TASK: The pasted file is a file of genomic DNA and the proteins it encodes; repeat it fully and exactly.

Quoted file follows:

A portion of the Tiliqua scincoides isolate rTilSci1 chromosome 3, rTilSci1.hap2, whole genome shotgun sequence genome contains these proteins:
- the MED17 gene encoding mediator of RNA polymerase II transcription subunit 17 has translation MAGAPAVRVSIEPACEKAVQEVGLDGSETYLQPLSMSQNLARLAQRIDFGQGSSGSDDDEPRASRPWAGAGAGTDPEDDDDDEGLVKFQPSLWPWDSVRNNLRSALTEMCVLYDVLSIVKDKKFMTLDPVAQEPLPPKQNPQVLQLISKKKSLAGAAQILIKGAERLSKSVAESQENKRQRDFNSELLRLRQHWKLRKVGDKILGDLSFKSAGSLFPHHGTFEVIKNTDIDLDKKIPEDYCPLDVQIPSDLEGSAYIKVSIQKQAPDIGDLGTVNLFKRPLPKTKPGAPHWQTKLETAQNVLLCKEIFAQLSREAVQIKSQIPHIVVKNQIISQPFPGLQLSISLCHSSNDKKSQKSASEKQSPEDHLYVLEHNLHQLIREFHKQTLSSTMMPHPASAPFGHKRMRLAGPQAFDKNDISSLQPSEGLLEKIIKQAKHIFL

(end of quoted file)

A portion of the Tiliqua scincoides isolate rTilSci1 chromosome 3, rTilSci1.hap2, whole genome shotgun sequence genome contains these proteins:
- the MED17 gene encoding mediator of RNA polymerase II transcription subunit 17 has translation MAGAPAVRVSIEPACEKAVQEVGLDGSETYLQPLSMSQNLARLAQRIDFGQGSSGSDDDEPRASRPWAGAGAGTDPEDDDDDEGLVKFQPSLWPWDSVRNNLRSALTEMCVLYDVLSIVKDKKFMTLDPVAQEPLPPKQNPQVLQLISKKKSLAGAAQILIKGAERLSKSVAESQENKRQRDFNSELLRLRQHWKLRKVGDKILGDLSFKSAGSLFPHHGTFEVIKNTDIDLDKKIPEDYCPLDVQIPSDLEGSAYIKVSIQKQAPDIGDLGTVNLFKRPLPKTKPGAPHWQTKLETAQNVLLCKEIFAQLSREAVQIKSQIPHIVVKNQIISQPFPGLQLSISLCHSSNDKKSQKSASEKQSPEDHLYVLEHNLHQLIREFHKQTLSSTMMPHPASAPFGHKRMRLAGPQAFDKNDISSLQPSEGLLEKIIKQAKHIFL